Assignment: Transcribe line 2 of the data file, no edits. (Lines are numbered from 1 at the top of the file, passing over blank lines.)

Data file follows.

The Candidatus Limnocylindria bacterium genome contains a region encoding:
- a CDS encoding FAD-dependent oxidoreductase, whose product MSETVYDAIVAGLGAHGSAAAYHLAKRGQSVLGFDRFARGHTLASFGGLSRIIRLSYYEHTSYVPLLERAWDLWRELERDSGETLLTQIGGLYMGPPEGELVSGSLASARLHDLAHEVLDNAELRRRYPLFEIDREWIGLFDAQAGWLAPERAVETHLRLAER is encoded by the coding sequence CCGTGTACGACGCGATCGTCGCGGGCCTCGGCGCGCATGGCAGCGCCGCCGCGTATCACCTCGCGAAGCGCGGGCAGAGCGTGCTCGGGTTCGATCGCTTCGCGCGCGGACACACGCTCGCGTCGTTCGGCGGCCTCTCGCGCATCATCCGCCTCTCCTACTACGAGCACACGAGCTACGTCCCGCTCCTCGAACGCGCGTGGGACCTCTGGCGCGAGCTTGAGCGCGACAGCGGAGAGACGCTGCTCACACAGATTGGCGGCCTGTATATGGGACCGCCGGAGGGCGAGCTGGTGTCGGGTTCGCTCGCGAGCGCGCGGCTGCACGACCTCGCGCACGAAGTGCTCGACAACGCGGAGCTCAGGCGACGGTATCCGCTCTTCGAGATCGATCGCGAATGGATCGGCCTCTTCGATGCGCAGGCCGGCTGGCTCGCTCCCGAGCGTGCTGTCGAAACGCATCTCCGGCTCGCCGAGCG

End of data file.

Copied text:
- a CDS encoding FAD-dependent oxidoreductase, whose product MSETVYDAIVAGLGAHGSAAAYHLAKRGQSVLGFDRFARGHTLASFGGLSRIIRLSYYEHTSYVPLLERAWDLWRELERDSGETLLTQIGGLYMGPPEGELVSGSLASARLHDLAHEVLDNAELRRRYPLFEIDREWIGLFDAQAGWLAPERAVETHLRLAER is encoded by the coding sequence CCGTGTACGACGCGATCGTCGCGGGCCTCGGCGCGCATGGCAGCGCCGCCGCGTATCACCTCGCGAAGCGCGGGCAGAGCGTGCTCGGGTTCGATCGCTTCGCGCGCGGACACACGCTCGCGTCGTTCGGCGGCCTCTCGCGCATCATCCGCCTCTCCTACTACGAGCACACGAGCTACGTCCCGCTCCTCGAACGCGCGTGGGACCTCTGGCGCGAGCTTGAGCGCGACAGCGGAGAGACGCTGCTCACACAGATTGGCGGCCTGTATATGGGACCGCCGGAGGGCGAGCTGGTGTCGGGTTCGCTCGCGAGCGCGCGGCTGCACGACCTCGCGCACGAAGTGCTCGACAACGCGGAGCTCAGGCGACGGTATCCGCTCTTCGAGATCGATCGCGAATGGATCGGCCTCTTCGATGCGCAGGCCGGCTGGCTCGCTCCCGAGCGTGCTGTCGAAACGCATCTCCGGCTCGCCGAGCG